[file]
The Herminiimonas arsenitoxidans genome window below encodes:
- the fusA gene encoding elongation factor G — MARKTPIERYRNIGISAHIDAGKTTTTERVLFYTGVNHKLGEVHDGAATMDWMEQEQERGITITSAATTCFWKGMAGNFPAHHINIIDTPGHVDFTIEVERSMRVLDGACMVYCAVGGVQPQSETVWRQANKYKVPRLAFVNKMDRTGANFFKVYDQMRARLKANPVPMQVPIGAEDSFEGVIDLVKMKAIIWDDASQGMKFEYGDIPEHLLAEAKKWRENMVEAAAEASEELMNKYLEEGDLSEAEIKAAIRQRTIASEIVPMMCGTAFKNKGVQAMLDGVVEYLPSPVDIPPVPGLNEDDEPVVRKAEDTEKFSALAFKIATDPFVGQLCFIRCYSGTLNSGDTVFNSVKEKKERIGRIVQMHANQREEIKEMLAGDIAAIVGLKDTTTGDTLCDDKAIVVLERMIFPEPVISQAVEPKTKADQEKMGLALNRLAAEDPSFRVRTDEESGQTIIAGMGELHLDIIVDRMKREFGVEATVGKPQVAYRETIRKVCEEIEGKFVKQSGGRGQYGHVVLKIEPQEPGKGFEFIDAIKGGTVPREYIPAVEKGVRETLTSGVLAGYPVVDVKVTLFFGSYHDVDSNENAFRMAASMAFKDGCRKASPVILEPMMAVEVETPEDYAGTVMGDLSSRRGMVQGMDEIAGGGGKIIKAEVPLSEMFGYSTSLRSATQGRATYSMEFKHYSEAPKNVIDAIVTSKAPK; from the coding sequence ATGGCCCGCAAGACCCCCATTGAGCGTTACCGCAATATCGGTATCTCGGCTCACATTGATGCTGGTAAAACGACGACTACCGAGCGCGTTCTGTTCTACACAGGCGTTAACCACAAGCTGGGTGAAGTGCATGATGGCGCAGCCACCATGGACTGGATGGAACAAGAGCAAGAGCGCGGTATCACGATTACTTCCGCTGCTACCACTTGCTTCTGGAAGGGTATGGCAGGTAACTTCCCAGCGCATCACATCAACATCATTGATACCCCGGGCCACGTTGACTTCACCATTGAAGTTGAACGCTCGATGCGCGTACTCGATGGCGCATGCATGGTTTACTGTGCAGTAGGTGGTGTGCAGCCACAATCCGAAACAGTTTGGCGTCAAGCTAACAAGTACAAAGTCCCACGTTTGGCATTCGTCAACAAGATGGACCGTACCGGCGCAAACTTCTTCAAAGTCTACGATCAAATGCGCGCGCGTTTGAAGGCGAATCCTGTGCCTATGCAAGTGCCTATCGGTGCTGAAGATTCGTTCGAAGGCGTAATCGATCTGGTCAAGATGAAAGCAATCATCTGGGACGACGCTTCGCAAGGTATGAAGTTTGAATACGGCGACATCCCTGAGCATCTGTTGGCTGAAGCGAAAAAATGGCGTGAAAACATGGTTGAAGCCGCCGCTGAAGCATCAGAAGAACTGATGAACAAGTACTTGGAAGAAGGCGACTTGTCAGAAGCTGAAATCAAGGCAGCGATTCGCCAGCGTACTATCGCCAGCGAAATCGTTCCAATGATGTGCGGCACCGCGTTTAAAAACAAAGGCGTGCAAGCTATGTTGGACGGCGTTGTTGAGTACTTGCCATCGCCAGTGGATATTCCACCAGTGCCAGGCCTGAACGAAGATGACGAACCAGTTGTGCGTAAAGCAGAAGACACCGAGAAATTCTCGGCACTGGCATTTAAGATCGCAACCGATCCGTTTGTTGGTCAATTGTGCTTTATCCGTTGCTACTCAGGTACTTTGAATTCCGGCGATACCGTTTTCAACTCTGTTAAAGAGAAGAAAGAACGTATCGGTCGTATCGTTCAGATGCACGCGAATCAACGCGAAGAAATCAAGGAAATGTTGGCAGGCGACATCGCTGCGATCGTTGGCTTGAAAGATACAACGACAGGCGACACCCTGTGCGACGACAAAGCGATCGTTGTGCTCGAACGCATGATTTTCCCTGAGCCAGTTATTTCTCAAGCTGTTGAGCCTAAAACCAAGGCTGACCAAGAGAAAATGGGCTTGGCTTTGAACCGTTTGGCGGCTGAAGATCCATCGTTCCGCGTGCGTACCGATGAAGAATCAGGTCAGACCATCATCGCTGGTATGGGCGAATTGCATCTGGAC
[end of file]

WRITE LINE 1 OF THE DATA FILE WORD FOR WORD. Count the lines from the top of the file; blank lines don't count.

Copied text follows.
The Herminiimonas arsenitoxidans genome window below encodes: